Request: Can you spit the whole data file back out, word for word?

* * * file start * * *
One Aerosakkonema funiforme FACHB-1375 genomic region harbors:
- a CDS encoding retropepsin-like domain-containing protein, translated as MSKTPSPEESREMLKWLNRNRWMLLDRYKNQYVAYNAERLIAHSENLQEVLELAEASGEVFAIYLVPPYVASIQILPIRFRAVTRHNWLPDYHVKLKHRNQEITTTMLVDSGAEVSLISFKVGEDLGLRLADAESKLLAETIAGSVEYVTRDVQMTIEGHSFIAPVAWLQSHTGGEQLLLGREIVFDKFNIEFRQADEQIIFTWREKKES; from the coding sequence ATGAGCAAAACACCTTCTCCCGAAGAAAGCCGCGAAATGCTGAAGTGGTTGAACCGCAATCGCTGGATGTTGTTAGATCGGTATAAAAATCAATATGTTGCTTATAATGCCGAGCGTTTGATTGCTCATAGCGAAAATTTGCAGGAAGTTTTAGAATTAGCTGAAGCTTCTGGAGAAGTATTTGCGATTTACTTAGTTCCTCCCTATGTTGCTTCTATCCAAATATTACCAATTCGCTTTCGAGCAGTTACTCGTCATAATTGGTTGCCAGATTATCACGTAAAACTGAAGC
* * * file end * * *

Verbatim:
One Aerosakkonema funiforme FACHB-1375 genomic region harbors:
- a CDS encoding retropepsin-like domain-containing protein, translated as MSKTPSPEESREMLKWLNRNRWMLLDRYKNQYVAYNAERLIAHSENLQEVLELAEASGEVFAIYLVPPYVASIQILPIRFRAVTRHNWLPDYHVKLKHRNQEITTTMLVDSGAEVSLISFKVGEDLGLRLADAESKLLAETIAGSVEYVTRDVQMTIEGHSFIAPVAWLQSHTGGEQLLLGREIVFDKFNIEFRQADEQIIFTWREKKES; from the coding sequence ATGAGCAAAACACCTTCTCCCGAAGAAAGCCGCGAAATGCTGAAGTGGTTGAACCGCAATCGCTGGATGTTGTTAGATCGGTATAAAAATCAATATGTTGCTTATAATGCCGAGCGTTTGATTGCTCATAGCGAAAATTTGCAGGAAGTTTTAGAATTAGCTGAAGCTTCTGGAGAAGTATTTGCGATTTACTTAGTTCCTCCCTATGTTGCTTCTATCCAAATATTACCAATTCGCTTTCGAGCAGTTACTCGTCATAATTGGTTGCCAGATTATCACGTAAAACTGAAGC